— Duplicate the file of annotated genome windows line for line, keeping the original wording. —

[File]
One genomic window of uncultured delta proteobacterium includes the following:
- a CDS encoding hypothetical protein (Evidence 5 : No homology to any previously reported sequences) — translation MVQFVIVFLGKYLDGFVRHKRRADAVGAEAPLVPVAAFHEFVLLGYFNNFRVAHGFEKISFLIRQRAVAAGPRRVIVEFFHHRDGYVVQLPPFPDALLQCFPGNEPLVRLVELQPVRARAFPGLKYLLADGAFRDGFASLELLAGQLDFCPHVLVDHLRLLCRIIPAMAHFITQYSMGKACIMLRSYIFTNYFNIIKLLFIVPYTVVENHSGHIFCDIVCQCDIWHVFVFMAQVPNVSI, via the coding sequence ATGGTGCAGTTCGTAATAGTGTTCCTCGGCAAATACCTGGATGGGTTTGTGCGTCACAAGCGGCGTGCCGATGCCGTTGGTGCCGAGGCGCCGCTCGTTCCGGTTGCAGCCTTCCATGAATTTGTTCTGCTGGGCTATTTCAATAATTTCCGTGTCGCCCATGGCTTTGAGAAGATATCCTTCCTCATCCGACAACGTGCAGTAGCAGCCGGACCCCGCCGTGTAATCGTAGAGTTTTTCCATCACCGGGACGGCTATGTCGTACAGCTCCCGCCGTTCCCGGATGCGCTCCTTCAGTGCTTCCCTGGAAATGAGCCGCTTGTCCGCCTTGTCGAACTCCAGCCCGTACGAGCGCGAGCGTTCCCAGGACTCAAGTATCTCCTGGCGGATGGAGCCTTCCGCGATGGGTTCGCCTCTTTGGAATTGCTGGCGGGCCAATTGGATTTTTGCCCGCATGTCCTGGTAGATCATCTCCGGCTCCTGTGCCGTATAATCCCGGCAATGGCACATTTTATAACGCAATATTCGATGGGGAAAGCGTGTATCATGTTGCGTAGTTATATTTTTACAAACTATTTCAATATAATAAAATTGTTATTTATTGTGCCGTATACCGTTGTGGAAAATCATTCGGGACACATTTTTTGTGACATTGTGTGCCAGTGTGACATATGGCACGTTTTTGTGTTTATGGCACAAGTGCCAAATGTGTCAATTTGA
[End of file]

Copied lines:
One genomic window of uncultured delta proteobacterium includes the following:
- a CDS encoding hypothetical protein (Evidence 5 : No homology to any previously reported sequences) — translation MVQFVIVFLGKYLDGFVRHKRRADAVGAEAPLVPVAAFHEFVLLGYFNNFRVAHGFEKISFLIRQRAVAAGPRRVIVEFFHHRDGYVVQLPPFPDALLQCFPGNEPLVRLVELQPVRARAFPGLKYLLADGAFRDGFASLELLAGQLDFCPHVLVDHLRLLCRIIPAMAHFITQYSMGKACIMLRSYIFTNYFNIIKLLFIVPYTVVENHSGHIFCDIVCQCDIWHVFVFMAQVPNVSI, via the coding sequence ATGGTGCAGTTCGTAATAGTGTTCCTCGGCAAATACCTGGATGGGTTTGTGCGTCACAAGCGGCGTGCCGATGCCGTTGGTGCCGAGGCGCCGCTCGTTCCGGTTGCAGCCTTCCATGAATTTGTTCTGCTGGGCTATTTCAATAATTTCCGTGTCGCCCATGGCTTTGAGAAGATATCCTTCCTCATCCGACAACGTGCAGTAGCAGCCGGACCCCGCCGTGTAATCGTAGAGTTTTTCCATCACCGGGACGGCTATGTCGTACAGCTCCCGCCGTTCCCGGATGCGCTCCTTCAGTGCTTCCCTGGAAATGAGCCGCTTGTCCGCCTTGTCGAACTCCAGCCCGTACGAGCGCGAGCGTTCCCAGGACTCAAGTATCTCCTGGCGGATGGAGCCTTCCGCGATGGGTTCGCCTCTTTGGAATTGCTGGCGGGCCAATTGGATTTTTGCCCGCATGTCCTGGTAGATCATCTCCGGCTCCTGTGCCGTATAATCCCGGCAATGGCACATTTTATAACGCAATATTCGATGGGGAAAGCGTGTATCATGTTGCGTAGTTATATTTTTACAAACTATTTCAATATAATAAAATTGTTATTTATTGTGCCGTATACCGTTGTGGAAAATCATTCGGGACACATTTTTTGTGACATTGTGTGCCAGTGTGACATATGGCACGTTTTTGTGTTTATGGCACAAGTGCCAAATGTGTCAATTTGA